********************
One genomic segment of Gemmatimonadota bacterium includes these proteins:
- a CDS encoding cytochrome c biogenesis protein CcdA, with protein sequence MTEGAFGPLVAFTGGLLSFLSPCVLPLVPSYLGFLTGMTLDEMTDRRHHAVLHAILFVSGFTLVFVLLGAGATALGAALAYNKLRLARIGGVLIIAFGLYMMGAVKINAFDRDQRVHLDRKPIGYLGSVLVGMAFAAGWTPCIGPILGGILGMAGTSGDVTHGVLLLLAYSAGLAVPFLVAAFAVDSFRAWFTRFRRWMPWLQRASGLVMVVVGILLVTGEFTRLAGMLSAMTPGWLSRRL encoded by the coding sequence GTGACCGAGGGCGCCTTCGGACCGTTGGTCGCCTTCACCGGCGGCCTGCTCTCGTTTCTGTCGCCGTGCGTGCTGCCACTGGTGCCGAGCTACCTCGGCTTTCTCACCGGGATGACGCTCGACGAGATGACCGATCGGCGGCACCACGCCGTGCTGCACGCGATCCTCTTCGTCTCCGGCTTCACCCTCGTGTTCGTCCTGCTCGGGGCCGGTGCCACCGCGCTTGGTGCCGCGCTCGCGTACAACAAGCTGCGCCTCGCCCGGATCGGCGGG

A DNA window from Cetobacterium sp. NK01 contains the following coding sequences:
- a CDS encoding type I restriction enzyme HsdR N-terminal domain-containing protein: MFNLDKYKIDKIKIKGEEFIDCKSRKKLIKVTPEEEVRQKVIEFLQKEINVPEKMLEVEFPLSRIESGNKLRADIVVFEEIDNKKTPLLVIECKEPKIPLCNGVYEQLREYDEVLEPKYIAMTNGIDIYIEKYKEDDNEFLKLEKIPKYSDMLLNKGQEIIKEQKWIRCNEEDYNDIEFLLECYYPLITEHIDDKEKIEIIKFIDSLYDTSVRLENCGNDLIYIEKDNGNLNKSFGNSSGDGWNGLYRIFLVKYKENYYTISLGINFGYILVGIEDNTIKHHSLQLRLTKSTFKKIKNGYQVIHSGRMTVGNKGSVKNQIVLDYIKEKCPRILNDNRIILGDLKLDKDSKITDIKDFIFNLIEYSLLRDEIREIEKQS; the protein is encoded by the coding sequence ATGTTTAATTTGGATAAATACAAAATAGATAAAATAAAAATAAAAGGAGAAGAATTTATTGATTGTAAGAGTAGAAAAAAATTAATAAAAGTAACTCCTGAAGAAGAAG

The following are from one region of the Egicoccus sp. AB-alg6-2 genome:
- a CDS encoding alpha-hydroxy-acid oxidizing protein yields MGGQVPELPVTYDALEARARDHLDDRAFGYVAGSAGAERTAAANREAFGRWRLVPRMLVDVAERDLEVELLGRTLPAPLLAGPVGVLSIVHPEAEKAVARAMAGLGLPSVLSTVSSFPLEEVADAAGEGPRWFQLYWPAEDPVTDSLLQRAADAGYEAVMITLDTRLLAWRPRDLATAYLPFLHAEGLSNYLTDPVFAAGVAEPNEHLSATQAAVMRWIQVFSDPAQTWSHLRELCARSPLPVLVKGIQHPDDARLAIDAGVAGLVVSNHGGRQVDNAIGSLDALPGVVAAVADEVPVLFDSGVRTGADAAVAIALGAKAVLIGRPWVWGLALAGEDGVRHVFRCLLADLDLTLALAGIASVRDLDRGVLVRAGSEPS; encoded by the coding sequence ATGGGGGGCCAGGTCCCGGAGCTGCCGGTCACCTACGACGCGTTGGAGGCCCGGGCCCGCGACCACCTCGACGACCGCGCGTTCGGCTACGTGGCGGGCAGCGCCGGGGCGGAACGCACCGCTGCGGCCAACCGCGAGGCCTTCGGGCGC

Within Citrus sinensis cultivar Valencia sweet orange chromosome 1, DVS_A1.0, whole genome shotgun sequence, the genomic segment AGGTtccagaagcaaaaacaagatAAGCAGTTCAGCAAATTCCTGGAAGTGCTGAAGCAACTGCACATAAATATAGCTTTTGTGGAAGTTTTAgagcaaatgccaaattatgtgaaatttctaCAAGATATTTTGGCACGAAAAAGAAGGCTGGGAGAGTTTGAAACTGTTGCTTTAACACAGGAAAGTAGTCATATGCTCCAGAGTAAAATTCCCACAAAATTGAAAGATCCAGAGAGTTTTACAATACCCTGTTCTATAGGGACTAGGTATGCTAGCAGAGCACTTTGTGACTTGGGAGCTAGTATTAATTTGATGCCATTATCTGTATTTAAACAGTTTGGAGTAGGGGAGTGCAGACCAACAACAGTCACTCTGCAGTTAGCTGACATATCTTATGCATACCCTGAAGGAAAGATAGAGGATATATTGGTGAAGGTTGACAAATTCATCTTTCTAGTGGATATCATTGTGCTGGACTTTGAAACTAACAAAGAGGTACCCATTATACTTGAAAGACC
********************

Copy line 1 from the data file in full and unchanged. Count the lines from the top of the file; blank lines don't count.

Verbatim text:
One genomic segment of Gemmatimonadota bacterium includes these proteins: